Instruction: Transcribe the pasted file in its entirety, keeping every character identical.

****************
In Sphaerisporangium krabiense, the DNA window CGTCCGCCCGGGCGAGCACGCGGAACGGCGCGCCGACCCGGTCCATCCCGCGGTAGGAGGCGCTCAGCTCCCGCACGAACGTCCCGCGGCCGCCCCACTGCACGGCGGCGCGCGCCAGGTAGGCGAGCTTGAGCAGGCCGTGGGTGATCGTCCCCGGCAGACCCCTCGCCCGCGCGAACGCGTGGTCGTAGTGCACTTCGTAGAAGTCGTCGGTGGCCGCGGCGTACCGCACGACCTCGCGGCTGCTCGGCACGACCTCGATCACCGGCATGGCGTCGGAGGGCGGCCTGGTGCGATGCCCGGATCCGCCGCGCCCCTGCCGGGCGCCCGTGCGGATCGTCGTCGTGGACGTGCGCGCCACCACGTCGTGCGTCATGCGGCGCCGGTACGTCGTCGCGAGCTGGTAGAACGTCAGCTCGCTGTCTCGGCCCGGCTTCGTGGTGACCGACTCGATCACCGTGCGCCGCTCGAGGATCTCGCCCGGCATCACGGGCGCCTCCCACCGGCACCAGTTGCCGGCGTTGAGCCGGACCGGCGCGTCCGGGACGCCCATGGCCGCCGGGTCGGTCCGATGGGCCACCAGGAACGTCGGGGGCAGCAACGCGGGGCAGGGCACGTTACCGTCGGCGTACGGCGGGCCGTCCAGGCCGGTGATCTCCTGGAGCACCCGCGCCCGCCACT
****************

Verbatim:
In Sphaerisporangium krabiense, the DNA window CGTCCGCCCGGGCGAGCACGCGGAACGGCGCGCCGACCCGGTCCATCCCGCGGTAGGAGGCGCTCAGCTCCCGCACGAACGTCCCGCGGCCGCCCCACTGCACGGCGGCGCGCGCCAGGTAGGCGAGCTTGAGCAGGCCGTGGGTGATCGTCCCCGGCAGACCCCTCGCCCGCGCGAACGCGTGGTCGTAGTGCACTTCGTAGAAGTCGTCGGTGGCCGCGGCGTACCGCACGACCTCGCGGCTGCTCGGCACGACCTCGATCACCGGCATGGCGTCGGAGGGCGGCCTGGTGCGATGCCCGGATCCGCCGCGCCCCTGCCGGGCGCCCGTGCGGATCGTCGTCGTGGACGTGCGCGCCACCACGTCGTGCGTCATGCGGCGCCGGTACGTCGTCGCGAGCTGGTAGAACGTCAGCTCGCTGTCTCGGCCCGGCTTCGTGGTGACCGACTCGATCACCGTGCGCCGCTCGAGGATCTCGCCCGGCATCACGGGCGCCTCCCACCGGCACCAGTTGCCGGCGTTGAGCCGGACCGGCGCGTCCGGGACGCCCATGGCCGCCGGGTCGGTCCGATGGGCCACCAGGAACGTCGGGGGCAGCAACGCGGGGCAGGGCACGTTACCGTCGGCGTACGGCGGGCCGTCCAGGCCGGTGATCTCCTGGAGCACCCGCGCCCGCCACT